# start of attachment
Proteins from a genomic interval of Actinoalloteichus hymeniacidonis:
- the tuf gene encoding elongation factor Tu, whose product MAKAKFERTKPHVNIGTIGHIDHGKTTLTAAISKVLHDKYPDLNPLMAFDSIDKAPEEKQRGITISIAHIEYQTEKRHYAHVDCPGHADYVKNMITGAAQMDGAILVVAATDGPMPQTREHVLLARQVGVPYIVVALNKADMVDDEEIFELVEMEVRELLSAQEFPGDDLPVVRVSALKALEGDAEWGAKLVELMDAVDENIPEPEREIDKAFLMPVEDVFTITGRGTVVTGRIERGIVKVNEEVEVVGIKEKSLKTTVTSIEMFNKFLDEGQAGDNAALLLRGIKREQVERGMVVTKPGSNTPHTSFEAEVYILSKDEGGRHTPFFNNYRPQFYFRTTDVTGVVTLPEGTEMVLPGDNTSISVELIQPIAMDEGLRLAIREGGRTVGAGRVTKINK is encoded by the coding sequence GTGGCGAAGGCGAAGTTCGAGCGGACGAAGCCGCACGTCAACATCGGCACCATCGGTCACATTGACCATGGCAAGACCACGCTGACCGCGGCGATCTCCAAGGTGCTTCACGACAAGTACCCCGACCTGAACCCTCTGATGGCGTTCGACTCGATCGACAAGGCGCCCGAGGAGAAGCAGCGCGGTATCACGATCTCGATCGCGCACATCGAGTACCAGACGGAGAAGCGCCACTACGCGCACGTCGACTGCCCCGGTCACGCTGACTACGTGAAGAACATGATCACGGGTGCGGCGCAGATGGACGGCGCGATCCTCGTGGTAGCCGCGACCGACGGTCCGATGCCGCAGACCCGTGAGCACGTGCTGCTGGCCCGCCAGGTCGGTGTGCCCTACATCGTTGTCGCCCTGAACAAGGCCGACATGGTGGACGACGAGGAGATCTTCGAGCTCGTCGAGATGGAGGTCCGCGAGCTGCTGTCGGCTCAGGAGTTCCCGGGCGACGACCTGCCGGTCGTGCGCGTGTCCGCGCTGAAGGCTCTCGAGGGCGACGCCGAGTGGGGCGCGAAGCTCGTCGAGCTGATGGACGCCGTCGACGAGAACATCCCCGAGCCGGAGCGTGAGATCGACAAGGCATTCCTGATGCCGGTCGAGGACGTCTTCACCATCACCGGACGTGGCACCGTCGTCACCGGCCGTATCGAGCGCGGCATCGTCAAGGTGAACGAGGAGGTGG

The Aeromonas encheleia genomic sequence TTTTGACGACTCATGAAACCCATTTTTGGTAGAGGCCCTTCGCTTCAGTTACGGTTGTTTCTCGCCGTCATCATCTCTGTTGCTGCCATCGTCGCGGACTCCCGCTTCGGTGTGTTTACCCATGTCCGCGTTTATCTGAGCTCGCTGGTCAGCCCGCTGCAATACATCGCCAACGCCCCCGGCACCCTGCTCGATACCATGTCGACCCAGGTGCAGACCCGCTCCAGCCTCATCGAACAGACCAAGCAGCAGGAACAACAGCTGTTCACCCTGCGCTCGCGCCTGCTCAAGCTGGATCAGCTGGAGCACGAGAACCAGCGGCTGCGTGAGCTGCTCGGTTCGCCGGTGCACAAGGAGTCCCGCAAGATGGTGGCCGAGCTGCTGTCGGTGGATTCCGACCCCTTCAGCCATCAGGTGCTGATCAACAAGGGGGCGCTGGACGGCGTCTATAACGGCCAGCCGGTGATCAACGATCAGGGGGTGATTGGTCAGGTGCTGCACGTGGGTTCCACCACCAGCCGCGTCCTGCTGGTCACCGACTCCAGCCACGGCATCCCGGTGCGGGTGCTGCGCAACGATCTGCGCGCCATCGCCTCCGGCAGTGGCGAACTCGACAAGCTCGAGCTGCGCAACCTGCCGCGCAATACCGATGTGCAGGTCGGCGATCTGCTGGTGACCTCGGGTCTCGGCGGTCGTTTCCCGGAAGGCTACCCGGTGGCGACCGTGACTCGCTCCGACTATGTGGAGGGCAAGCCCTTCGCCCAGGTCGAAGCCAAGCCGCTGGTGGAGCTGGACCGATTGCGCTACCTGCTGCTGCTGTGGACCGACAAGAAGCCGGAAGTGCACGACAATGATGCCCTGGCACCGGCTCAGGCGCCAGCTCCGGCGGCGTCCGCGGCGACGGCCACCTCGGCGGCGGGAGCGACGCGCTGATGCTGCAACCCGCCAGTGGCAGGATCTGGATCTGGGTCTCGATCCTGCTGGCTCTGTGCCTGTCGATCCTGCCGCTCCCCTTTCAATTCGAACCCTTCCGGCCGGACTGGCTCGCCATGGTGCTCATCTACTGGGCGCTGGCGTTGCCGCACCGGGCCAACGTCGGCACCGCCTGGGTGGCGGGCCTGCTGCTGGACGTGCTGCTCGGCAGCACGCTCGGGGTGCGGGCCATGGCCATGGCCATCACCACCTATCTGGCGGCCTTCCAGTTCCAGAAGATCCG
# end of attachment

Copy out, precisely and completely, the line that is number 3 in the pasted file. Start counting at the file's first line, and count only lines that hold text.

The Aeromonas encheleia genomic sequence TTTTGACGACTCATGAAACCCATTTTTGGTAGAGGCCCTTCGCTTCAGTTACGGTTGTTTCTCGCCGTCATCATCTCTGTTGCTGCCATCGTCGCGGACTCCCGCTTCGGTGTGTTTACCCATGTCCGCGTTTATCTGAGCTCGCTGGTCAGCCCGCTGCAATACATCGCCAACGCCCCCGGCACCCTGCTCGATACCATGTCGACCCAGGTGCAGACCCGCTCCAGCCTCATCGAACAGACCAAGCAGCAGGAACAACAGCTGTTCACCCTGCGCTCGCGCCTGCTCAAGCTGGATCAGCTGGAGCACGAGAACCAGCGGCTGCGTGAGCTGCTCGGTTCGCCGGTGCACAAGGAGTCCCGCAAGATGGTGGCCGAGCTGCTGTCGGTGGATTCCGACCCCTTCAGCCATCAGGTGCTGATCAACAAGGGGGCGCTGGACGGCGTCTATAACGGCCAGCCGGTGATCAACGATCAGGGGGTGATTGGTCAGGTGCTGCACGTGGGTTCCACCACCAGCCGCGTCCTGCTGGTCACCGACTCCAGCCACGGCATCCCGGTGCGGGTGCTGCGCAACGATCTGCGCGCCATCGCCTCCGGCAGTGGCGAACTCGACAAGCTCGAGCTGCGCAACCTGCCGCGCAATACCGATGTGCAGGTCGGCGATCTGCTGGTGACCTCGGGTCTCGGCGGTCGTTTCCCGGAAGGCTACCCGGTGGCGACCGTGACTCGCTCCGACTATGTGGAGGGCAAGCCCTTCGCCCAGGTCGAAGCCAAGCCGCTGGTGGAGCTGGACCGATTGCGCTACCTGCTGCTGCTGTGGACCGACAAGAAGCCGGAAGTGCACGACAATGATGCCCTGGCACCGGCTCAGGCGCCAGCTCCGGCGGCGTCCGCGGCGACGGCCACCTCGGCGGCGGGAGCGACGCGCTGATGCTGCAACCCGCCAGTGGCAGGATCTGGATCTGGGTCTCGATCCTGCTGGCTCTGTGCCTGTCGATCCTGCCGCTCCCCTTTCAATTCGAACCCTTCCGGCCGGACTGGCTCGCCATGGTGCTCATCTACTGGGCGCTGGCGTTGCCGCACCGGGCCAACGTCGGCACCGCCTGGGTGGCGGGCCTGCTGCTGGACGTGCTGCTCGGCAGCACGCTCGGGGTGCGGGCCATGGCCATGGCCATCACCACCTATCTGGCGGCCTTCCAGTTCCAGAAGATCCG